Mughal Architecture

The Mughal architecture flourished in the Indian subcontinent during the Mughal rule (1526-1857). It was a combination of Indo, Islamic and Persian style of art. This new style combined elements of Islamic art and architecture, which had been introduced to India during days of Sultanate of Delhi, with features of Persian art and architecture.

The Mughals built magnificent forts, palaces, gates, public buildings, mosques, water tanks and many more buildings. The use of running water in their palaces and pleasure resorts was a special feature of the Mughals. The Mughal Gardens introduced by Babur to India was used extensively used to decorate the surrounding of these buildings.

Akbar was the first Mughal ruler who undertook constructions on a large scale and the first great Mughal monument was the mausoleum to Humayun. Most notable of Akbar's buildings was the palace-cum-fort complex at Fatehpuri Sikri. Native red sandstone was inlaid with white marble and all the surfaces were ornately carved on the outside and sumptuously painted inside. Extensive use was made of the low arches and bulbous domes that characterize the Mughal style during his period. Soon this style of architecture was used extensively by the nobles and common people.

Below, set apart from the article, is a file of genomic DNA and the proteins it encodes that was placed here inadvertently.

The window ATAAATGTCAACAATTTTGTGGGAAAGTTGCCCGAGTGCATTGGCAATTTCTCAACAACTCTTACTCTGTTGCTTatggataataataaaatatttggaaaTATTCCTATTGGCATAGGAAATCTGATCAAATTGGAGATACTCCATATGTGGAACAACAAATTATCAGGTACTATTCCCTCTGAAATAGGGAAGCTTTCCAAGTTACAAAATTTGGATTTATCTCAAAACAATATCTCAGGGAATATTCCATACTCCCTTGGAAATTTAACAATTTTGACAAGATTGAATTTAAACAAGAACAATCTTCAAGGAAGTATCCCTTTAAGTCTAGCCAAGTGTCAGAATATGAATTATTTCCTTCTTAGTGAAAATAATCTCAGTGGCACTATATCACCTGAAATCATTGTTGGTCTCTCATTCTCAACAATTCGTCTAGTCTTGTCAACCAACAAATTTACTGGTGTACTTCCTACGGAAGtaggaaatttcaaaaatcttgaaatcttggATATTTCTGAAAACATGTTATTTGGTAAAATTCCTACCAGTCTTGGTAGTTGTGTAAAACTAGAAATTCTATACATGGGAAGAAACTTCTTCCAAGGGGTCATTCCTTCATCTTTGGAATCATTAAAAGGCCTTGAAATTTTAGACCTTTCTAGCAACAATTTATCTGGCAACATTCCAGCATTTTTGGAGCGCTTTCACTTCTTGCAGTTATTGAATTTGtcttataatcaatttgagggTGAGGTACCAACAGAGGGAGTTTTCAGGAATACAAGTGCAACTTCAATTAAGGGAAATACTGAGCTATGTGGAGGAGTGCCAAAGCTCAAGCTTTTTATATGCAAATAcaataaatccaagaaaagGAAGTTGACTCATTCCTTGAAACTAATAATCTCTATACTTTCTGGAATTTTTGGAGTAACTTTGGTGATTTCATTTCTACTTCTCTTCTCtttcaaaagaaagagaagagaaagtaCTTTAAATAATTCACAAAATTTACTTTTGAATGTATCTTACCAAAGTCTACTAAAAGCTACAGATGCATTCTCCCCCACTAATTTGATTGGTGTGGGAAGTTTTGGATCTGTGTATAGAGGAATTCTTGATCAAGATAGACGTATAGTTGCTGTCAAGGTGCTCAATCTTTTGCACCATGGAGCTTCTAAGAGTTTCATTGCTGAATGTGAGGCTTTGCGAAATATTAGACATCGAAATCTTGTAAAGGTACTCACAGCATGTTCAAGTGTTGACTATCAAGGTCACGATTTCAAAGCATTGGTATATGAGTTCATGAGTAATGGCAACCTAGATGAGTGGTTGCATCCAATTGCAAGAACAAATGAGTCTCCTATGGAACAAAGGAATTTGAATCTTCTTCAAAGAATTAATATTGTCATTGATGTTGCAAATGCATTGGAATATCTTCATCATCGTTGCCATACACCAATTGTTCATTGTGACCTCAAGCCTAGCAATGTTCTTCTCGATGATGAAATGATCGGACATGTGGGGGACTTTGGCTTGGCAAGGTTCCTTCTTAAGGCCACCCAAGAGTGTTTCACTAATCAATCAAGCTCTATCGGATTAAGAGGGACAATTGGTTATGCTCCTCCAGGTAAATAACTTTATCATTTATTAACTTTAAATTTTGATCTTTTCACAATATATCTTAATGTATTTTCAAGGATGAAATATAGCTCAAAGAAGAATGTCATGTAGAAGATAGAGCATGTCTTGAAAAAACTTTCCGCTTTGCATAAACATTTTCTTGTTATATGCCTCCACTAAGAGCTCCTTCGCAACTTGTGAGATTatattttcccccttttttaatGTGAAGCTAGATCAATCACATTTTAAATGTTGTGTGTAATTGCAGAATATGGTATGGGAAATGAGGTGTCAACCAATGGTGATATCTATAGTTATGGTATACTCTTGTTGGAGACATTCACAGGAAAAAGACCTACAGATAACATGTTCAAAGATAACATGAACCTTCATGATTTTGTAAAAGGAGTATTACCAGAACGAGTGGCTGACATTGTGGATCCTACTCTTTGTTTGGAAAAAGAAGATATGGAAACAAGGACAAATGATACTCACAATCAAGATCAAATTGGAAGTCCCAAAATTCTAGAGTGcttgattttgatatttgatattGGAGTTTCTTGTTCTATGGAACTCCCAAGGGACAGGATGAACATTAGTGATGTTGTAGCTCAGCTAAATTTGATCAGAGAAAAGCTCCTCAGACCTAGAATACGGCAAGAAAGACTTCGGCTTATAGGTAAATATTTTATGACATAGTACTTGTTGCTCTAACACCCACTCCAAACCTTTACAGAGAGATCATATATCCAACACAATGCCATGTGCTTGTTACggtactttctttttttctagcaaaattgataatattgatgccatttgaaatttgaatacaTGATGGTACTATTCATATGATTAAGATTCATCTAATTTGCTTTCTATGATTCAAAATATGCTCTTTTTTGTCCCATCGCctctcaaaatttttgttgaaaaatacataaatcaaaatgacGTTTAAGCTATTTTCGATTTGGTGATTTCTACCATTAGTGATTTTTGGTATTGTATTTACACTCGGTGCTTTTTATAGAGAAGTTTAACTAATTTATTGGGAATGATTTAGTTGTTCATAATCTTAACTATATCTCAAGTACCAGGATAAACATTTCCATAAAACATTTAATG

With the firm establishment of the Mughal Empire, the Mughal architecture reached its zenith. At the end of Jahangir’s reign, the practice, of putting up buildings entirely of marble and decorating the walls with floral designs made of semiprecious stones was established. The use of this style of decoration was called ‘pietra dura’.

The crowning glory of Mughal architecture is the Taj Mahal built by Shah Jahan. Red Fort in Delhi is another great achievement.

Under the orthodox Aurangzeb, the Mughal Architecture saw its decline. Pearl Mosque in Delhi is his lone contribution.

The Mughal architecture incorporated many Indian styles, due to the religious tolerant nature of some Mughal emperors like Akbar. Another major influence in the architecture style was the construction of palaces and forts keeping in mind the hot climate of North India. The gardens, built by the Mughals, had flowing water streams, taking into consideration the hot weather. The buildings were also built in a manner to take advantage of the breeze.

The Mughal architectural style, greatly influenced the forts and palaces belonging to other kingdoms and provinces. This influence can be greatly seen in the construction of the famous Golden Temple of Amritsar. The temple is built on the arch and dome principle and incorporated many features of the Mughal traditions of architecture.

Updated on 2nd September, 2015


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